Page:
The Generations of Adam:
This chapter carries the significant introductory statement: ‘‘This is the book (or record) of the generations of Adam.” We have similar statements throughout Genesis. See chap. 2:4. Up to this point we were dealing with the “generations” or history of the newly created heavens and earth. Now we are dealing more specifically with the “generations” or history of the human race, the descendants of Adam. And we must take note that this is done from the aspect of the covenant seed, the descendants of Seth, out of whom the Christ would be born. Therefore, mention is made of the fact that God created man in His image (see 1:26), in true knowledge, righteousness and holiness, to know and serve God in love. This image was lost, but was restored in Christ. And therefore, not at the birth of Cain, but here at the birth of Seth mention is made of the fact that God created both male and female, and blessed them, so that they may produce a seed, out of which the Christ will be born and the church will be gathered. Therefore, it is also mentioned that Seth was born in the likeness of Adam, a rational, moral creature with a mind and will, capable of being restored in the likeness of the image of God, to serve God in love forever. How plainly evolution is denied!
The following chart should aid us in our study of the “generations of Adam.”
Age at Birth of Son
Year of Birth (After Creation)
Year of Death (After Creation)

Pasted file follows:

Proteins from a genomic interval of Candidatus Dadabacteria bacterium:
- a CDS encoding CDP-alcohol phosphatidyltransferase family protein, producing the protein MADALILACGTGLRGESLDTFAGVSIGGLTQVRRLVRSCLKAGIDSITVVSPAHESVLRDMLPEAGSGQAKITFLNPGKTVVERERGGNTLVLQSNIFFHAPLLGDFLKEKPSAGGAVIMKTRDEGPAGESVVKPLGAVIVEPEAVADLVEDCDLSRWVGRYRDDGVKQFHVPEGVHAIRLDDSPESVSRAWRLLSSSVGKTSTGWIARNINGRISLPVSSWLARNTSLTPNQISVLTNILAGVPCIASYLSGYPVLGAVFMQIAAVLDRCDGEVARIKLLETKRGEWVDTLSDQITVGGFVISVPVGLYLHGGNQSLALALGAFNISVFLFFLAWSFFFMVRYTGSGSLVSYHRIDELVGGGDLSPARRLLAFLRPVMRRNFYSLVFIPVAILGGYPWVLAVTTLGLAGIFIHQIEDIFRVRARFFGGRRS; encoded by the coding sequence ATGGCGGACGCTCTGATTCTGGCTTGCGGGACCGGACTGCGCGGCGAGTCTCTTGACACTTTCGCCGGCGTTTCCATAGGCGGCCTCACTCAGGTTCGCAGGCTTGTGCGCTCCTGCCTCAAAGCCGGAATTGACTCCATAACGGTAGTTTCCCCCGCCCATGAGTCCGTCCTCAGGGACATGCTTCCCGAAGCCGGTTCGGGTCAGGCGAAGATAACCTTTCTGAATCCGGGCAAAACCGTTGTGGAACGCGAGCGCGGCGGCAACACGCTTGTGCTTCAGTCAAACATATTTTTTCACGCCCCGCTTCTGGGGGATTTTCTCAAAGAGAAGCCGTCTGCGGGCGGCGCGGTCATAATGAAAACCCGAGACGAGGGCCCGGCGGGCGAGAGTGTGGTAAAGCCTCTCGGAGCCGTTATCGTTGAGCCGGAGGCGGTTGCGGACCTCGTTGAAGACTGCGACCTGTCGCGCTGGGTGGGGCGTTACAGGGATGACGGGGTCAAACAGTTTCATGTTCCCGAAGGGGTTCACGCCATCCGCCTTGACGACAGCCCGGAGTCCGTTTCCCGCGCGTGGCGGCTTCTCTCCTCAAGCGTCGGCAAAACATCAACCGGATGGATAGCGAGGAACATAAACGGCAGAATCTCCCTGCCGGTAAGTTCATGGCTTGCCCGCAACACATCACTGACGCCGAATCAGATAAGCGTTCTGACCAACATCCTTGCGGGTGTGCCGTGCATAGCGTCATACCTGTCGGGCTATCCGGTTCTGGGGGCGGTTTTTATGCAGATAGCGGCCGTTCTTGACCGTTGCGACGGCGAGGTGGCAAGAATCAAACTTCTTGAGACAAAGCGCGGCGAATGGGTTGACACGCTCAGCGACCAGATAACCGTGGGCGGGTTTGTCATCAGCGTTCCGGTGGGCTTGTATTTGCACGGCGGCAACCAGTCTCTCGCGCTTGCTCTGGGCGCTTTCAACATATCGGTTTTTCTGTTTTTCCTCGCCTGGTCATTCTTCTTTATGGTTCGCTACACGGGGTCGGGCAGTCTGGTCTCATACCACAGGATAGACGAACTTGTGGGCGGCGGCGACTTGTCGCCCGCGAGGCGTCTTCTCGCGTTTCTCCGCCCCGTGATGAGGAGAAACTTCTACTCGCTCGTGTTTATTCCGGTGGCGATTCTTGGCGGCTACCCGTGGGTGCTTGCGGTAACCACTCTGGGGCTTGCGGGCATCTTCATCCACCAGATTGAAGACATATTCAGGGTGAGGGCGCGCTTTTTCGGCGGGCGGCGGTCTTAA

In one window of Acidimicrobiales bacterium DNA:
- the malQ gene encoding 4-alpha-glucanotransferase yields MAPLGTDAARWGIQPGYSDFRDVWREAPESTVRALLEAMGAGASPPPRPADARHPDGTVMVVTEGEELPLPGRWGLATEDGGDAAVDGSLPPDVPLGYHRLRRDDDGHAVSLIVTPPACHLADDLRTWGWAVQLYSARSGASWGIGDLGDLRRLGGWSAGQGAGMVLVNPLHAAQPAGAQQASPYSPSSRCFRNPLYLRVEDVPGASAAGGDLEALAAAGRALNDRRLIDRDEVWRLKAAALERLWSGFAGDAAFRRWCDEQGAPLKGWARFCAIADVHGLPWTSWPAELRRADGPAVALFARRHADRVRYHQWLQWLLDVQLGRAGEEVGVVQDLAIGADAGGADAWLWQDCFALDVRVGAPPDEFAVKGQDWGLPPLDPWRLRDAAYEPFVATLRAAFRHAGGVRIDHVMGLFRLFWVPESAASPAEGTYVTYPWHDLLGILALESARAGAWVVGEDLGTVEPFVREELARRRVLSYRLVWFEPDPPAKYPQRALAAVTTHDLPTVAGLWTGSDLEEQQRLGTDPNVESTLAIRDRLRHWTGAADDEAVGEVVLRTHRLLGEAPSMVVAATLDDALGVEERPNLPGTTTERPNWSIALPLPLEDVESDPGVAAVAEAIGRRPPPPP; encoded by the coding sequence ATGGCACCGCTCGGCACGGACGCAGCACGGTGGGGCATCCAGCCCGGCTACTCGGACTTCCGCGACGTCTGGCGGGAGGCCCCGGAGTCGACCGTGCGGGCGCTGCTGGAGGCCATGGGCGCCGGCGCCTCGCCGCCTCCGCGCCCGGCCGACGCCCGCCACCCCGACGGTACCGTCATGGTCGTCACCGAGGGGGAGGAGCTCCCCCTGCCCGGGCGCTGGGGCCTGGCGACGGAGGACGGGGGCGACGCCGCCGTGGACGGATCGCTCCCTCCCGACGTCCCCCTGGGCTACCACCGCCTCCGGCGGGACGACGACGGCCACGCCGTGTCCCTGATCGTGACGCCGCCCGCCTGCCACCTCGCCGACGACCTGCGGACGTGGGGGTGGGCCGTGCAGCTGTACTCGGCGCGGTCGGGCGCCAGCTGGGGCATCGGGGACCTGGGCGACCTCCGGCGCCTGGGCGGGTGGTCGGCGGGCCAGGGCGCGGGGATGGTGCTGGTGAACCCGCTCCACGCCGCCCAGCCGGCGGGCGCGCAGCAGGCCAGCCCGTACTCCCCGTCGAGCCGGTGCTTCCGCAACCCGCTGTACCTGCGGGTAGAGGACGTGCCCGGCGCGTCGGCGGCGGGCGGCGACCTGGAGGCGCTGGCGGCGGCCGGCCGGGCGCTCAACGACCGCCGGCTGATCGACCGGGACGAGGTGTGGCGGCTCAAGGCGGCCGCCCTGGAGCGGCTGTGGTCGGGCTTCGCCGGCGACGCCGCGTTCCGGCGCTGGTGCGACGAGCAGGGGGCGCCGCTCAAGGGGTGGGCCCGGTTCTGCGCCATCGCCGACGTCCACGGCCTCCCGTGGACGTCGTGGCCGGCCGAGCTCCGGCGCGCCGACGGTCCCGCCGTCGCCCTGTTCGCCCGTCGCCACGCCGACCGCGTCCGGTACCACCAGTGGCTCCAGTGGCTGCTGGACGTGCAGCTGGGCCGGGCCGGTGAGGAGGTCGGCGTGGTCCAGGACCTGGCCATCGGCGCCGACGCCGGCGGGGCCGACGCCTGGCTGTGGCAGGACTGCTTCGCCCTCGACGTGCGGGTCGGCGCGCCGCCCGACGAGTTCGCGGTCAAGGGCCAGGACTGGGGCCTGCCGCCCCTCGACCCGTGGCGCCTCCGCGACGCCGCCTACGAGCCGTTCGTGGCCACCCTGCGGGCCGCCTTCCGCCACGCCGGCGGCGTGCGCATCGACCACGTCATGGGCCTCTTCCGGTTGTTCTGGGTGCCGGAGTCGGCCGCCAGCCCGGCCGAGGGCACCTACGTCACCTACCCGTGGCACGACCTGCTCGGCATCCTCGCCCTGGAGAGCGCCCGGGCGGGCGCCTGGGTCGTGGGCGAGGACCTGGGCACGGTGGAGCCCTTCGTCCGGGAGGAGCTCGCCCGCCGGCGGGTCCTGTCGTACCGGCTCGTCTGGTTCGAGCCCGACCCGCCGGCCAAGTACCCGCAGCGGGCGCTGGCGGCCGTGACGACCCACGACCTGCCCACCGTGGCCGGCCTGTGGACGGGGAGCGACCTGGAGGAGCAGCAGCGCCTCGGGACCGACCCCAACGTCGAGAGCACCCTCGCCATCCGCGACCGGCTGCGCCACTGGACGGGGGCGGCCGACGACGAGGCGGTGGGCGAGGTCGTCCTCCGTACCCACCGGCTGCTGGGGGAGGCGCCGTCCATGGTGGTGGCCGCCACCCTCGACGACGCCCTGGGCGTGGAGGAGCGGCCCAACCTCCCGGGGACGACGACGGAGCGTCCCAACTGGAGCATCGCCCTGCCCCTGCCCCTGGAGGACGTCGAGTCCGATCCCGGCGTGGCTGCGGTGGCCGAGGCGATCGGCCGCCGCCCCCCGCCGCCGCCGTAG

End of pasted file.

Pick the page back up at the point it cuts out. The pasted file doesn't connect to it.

|To the Flood||100|
We immediately notice some marked differences between the account of Cain’s descendants in chapter four and the account of Seth’s generations in this chapter.
First, the age of each of the descendants of Cain is ignored, while this age is specifically given here. That already suggests that the life of the sons of Cain was vain, while God realized his purpose in the descendants of Seth.
Secondly, there is a marked pattern in the record of the sons of Seth. Each time is mentioned that they begat a firstborn, and also other sons and daughters, and then they died. This repetition of their death clearly reminds us of the fact that also they were conceived and born in sin. “Death reigned from Adam to Moses,” Rom. 5:14. Yet at the same time, all these were under the promise of the coming Christ. “They were sanctified in Christ,” and therefore their children were included in the line of the covenant.
Thirdly, there is a marked difference between the lives of these sons of Seth in contrast to the sons of Cain. This is especially evident if we compare those who bore similar names. Enoch, the son of Cain, represented the carnal ambitions of his father. While the Enoch that was born in the generations of Seth is mentioned as one who “walked with God.” His ambitions were fixed upon a heavenly city. The Lamech who descended from Cain proved the rapid development of sin in a world that was ripening for judgment. The Lamech that was the father of Noah lived by faith and longed for the deliverance that God would send.